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How to know if I'm on 1.2 or 2.4 GHz

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In trying to improve the range of a cheap hongkong made wireless video system, I have built 2 collineair antenna's.

- 1 for 1.2 GHz

- 1 for 2.4 GHz

I lost the manual to my wireless video system so I don't know if it's 1.2 or 2.4 GHz. I was trying to see which of both antenna's gave the best result in order to determine the frequency range of my equipment before getting involved in more complicated antenna's.

The problem is both antenna's work just as well on the receiver. How can this be? Is it because 1/1, 1/2 or 1/4 wavelength all will work in an end fed vertical colineair? I used 3 segments (1/2 L , 1/2 L and 1/4 L , separated by 2 loops of 1/2 L )

Are there any other ways to determine if my TX/RX is working on 1.2 or 2.4 GHz that do not need specialised equipment? (I was thinking of doing stuff involving the microwave oven, but I suspect this is radiating on a quite broad spectrum)

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I bought it on eBay but the item is no longer listed. It is similar to the one pictured in attachment, but with the folowing differences:

- the receiver is white instead of black

- it has the letters ZTV written above the text "radio av receiver"

- it has an audio output next to the video output

But since these units are around on both frequencies, I would like a way to test the freqeuncy band instead of predict it.

post-2-1159027783_thumb.jpg

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The one you show is 1.2Ghz I think.

The long aerials and the tuning knob point this way.

A frequency counter is the best way to pin point it if you are making aerials but Im sure you know that.

A possible way to test is to set up the transmitter and receiver at a distance that shows a poor picture the then use a 6" square of metal to act as a reflector behind the receiver aerial. Move this metal slowly closer to the aerial and see what distance gives the best picture. 60mm would indicate a 1.2Ghz system and 30mm a 2.4Ghz system.

Terry

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Ok, so I did a few experiments. The weird thing is that the refelctive sheet of metal behind the antenna didn't seem to help reception at all.

The antenna was pointing up, the sheet of metal was behind and parallel to the antenna. The transmitter antenna was also vertical.

General conclusion of the experimentation was that reception was always worse with the metal sheet behind the antenna then without it. The distance didn't seem to matter much: the closer the sheet was held, the worse the reception became.

Any other idea's?

Would using a 1.2 GHz double biquad on a 2.4 GHz receiver still work? After all, it's twice as large :)

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Thats very odd, I have used this test in the past to help judge the effectivness of various aerials and it improved the signal a lot.

For what its worth I still think you have a 1.2Ghz system, what is the length of the elements in your TX and RX aerials ?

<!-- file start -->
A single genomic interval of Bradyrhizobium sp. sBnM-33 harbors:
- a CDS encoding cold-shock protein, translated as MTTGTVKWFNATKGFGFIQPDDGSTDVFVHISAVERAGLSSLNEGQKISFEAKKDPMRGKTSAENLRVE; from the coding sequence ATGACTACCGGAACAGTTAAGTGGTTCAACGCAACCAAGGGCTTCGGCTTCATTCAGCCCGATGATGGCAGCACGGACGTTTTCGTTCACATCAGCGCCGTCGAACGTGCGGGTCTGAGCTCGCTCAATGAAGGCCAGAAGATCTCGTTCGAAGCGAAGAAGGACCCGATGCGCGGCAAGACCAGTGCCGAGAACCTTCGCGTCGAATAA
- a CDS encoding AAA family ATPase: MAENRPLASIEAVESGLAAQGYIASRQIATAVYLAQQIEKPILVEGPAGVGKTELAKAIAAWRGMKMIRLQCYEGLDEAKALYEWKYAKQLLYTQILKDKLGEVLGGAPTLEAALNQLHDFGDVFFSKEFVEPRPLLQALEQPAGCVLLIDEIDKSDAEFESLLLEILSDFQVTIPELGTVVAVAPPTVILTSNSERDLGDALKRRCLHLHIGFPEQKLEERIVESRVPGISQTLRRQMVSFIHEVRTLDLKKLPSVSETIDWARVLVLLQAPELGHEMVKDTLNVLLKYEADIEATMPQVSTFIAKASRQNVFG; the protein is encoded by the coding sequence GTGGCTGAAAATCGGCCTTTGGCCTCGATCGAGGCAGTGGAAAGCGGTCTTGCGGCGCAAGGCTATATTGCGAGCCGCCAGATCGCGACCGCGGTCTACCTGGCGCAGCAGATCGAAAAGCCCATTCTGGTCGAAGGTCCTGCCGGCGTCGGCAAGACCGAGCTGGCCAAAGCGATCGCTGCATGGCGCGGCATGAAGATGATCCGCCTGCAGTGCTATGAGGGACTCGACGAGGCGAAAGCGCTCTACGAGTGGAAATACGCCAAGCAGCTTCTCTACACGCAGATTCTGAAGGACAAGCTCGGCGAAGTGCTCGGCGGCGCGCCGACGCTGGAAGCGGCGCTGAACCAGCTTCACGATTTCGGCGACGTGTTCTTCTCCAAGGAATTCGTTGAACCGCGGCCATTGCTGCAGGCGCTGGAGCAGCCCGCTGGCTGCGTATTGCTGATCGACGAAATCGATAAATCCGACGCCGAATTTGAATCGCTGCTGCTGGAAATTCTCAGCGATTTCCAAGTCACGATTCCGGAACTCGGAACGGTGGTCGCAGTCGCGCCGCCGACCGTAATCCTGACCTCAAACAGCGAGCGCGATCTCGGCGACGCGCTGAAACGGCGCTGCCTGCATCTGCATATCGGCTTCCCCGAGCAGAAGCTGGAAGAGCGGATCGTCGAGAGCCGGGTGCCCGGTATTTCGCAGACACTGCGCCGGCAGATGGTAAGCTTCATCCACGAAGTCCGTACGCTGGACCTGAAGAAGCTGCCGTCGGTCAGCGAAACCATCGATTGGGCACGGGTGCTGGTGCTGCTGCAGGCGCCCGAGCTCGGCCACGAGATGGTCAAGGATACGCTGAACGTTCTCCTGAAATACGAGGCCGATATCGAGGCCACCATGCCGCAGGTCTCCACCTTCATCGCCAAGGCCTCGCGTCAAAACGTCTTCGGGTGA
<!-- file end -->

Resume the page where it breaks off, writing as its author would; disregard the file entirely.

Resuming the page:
The 1.2Ghz biquad on 2.4Ghz would not be effective.

Terry

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The TX aerial is 11 cm, the RX aerial (incl. enclosure) about 15 cm.

Tx aerial can of course also include the PCB of the TX itself, in which case the total is 14 cm.

I will try the reflector-sheet test again but fixing the sheet instead of hand-holding and attaching an extension cord to the monitor. In this way I can move my own body further away from the rx to avoid interference.

I have to add that to perform the range test I "hide" the TX inside my house (concrete and iron) so I don't need to move away that far. I never tried direct line of sight tests (ground - to - ground) since I don't have an open space that's big enough.

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Ahh, that may be the problem. You need to do the test in the open.

Find a park or field, you must have one somewhere close by ?

Terry

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I now repeated the test with the antenna and the sheet of metal on a fixed support. I couldn't replicate the "best reception" scenario.

However, I have a very good "worst reception" test:

1) switch on TX with antenna vertical

2) switch on RX with antenna vertical

3) walk away until reception becomes bad

4) walk back a few meters until reception is good again

5) fix RX antenna/receiver on tripod

6) fix sheet of metal behind and parallel to receiving antenna

7) move metal sheet to different distances between 1 and 50 cm.

result:

- between 14 and 16 reflector distance the image becomes very blurred

- between 28 and 31 cm the image becomes quite blurred

- all other distances give the same good reception as without the reflector

My conclusion is that putting the refelector at 1/2 wavelenght would effectively cancel the incoming radiowaves since they are bounced back 180 degrees out of phase. (distance antenna-reflector-antenna=1 wavelength). A similar result should occur at 1/1 wavelength but less pronounced (since the metal sheet isn't infinately large and isn't positioned perfectly, some of the waves don't get reflected)

This is exaclty what I'm seeing in this test, so I would assume that 15cm = 1/2 wavelength, which would mean I have a 1.2 GHz system.

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Yes that sounds right, all the things you say point to it being a 1.2Ghz system. Odd the test did not work better, I did the test myself yesterday when I was working on a corner reflector aerial and it worked well.

Terry

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